The Texas Longhorns take the field against Oklahoma in the Red River Showdown last week at the Cotton Bowl in Dallas. Texas won 48-45 (Photo by Ricardo B. Brazziell/American-Statesman)


This is Texas: Team’s identity has emerged by overcoming deficiencies through brute force

No offense to unranked Baylor, but Texas is focused on continual improvement during Saturday's home matchup

Posted October 12th, 2018


Teams usually spend the first month of the season searching for an identity. The Labor Day mystery is usually solved by Columbus Day. If it extends through Halloween, chances are you won’t like the answers.

October is the month where teams come to grips with who they are and either rise or fall accordingly. Ninth-ranked Texas is no different.

The Longhorns won’t dazzle you with gaudy statistics, nor will they necessarily leave you breathless. Right now, that’s what it takes to make the Saturday night highlight shows. But if nothing else, Texas (5-1, 3-0 Big 12) will leave you with a swollen jaw and bloody lip, something the data crunchers can’t quantify.


No offense to Baylor coach Matt Rhule and all the Bears fans that’ll travel down Interstate 35 on Saturday, but Texas isn’t thinking about Baylor (4-2, 2-1) all that much, if at all. The Longhorns are laser focused on becoming the best version of themselves.

“If we do play our best,” Texas coach Tom Herman tells his charges, “our best is good enough.”

This is Texas right now: A team that’s overcoming its deficiencies through brute force.

Texas quarterback Sam Ehlinger (11) and Texas wide receiver Lil’Jordan Humphrey (84) celebrate as time runs out on Oklahoma in the second half of an NCAA college football game held at the Cotton Bowl, in Dallas, Texas, Saturday Oct. 6, 2018. Texas defeatd Oklahoma 48-45 [Rodolfo Gonzalez for AMERICAN-STATESMAN]

For those with doubts, see Lil’Jordan Humphrey’s 19-yard catch on third-and-21 against Oklahoma as a prime example of what the 2018 Longhorns are all about. The one word to describe that play and this program, left tackle Calvin Anderson said, is “tough.”

“We have guys playing through injury or nicks and dings. It just doesn’t matter,” Anderson said. “When we’re in the game or in practice, those things don’t matter. Guys will look past that for the greater good of the team. So I would say our offense is characterized by toughness.”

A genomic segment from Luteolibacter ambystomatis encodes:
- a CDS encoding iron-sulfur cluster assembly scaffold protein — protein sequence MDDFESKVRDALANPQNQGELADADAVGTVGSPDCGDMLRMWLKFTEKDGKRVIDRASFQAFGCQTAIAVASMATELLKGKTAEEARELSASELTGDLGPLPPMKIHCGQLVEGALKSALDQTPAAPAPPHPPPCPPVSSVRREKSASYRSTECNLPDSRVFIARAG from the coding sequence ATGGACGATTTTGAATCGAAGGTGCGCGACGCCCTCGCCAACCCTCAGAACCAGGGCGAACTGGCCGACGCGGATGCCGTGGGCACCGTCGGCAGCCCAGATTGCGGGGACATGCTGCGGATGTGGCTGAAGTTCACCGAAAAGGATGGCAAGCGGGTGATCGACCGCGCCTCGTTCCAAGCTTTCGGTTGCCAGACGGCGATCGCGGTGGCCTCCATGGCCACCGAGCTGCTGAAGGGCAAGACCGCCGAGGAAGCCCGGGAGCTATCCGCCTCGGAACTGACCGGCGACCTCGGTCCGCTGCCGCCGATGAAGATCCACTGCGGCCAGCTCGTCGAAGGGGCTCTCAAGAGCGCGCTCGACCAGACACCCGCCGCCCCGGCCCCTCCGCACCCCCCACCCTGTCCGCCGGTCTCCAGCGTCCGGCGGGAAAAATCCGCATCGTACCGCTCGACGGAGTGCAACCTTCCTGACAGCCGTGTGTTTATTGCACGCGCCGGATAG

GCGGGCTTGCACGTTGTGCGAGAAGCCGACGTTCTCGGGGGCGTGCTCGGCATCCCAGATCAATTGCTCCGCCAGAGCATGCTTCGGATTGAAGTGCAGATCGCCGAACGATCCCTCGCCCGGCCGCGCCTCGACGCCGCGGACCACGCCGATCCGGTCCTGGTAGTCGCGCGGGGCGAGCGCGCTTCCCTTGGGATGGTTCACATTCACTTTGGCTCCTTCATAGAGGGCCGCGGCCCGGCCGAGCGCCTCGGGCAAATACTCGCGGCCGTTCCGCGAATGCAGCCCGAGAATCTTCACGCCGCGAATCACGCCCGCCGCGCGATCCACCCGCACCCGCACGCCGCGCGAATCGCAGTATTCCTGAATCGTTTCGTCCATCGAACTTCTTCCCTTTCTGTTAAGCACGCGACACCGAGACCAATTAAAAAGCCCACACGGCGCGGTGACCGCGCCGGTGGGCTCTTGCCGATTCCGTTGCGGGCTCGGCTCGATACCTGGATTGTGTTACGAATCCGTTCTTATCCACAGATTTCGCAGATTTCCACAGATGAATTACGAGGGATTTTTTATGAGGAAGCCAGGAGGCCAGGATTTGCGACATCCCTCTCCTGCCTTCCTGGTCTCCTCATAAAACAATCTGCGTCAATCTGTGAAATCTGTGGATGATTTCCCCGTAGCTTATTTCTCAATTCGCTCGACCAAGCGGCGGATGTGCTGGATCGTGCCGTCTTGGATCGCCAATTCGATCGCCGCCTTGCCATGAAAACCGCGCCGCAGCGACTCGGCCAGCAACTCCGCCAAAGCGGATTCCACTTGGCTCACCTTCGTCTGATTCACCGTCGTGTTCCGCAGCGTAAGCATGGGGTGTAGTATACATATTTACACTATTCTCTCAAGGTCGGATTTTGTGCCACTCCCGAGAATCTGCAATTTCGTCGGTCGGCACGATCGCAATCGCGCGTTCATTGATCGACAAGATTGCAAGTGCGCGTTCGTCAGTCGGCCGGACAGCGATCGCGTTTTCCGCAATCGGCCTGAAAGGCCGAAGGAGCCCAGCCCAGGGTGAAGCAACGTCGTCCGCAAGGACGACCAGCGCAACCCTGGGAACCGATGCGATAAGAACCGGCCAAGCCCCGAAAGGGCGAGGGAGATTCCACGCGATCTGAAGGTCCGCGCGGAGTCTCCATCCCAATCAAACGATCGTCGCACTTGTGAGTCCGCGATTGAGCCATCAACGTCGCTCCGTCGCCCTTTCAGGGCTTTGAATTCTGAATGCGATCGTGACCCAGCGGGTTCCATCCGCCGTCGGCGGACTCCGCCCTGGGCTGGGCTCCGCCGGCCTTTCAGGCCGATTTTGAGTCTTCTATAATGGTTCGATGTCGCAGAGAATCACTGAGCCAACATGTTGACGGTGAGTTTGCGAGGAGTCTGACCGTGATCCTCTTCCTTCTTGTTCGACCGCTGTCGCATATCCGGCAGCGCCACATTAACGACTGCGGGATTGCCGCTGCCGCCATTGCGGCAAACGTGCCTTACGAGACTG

The Longhorns have yet to produce a 100-yard rusher. Yet, it’s a group that closed out four straight wins in the victory formation by running opponents into the ground. Daniel Young’s lower-your-shoulder-and-go, 30-yard strike against Tulsa was a sign of things to come.

Through six games, Texas holds the ball an average of 8 minutes, 29 seconds in the fourth quarter. That includes a 10-minute, 14-second edge against Oklahoma. Granted, OU’s Kyler Murray almost rendered that meaningless, but Texas held on for the win.

It’s an offense that doesn’t hit home runs, but the Horns move things along.

UT’s longest offensive play this season has gone for 47 yards. That doesn’t look too impressive at first glance. But consider this: Texas had 19 offensive plays that went 30 yards or more throughout the 2017 season. This fall, the offense already has 12 and counting. Humphrey and fellow receiver Collin Johnson have combined to catch 17 passes that have gone for 20- to 40-yard gains. It’s possible that both can finish the season with 1,000 yards, something that hasn’t happened since Jordan Shipley and Quan Cosby reached the mark in 2008.

Texas offensive lineman Patrick Vahe (77) hugs running back Tre Watson (5) after Watson scored a touchdown against Oklahoma. (Photo by Nick Wagner/American-Statesman)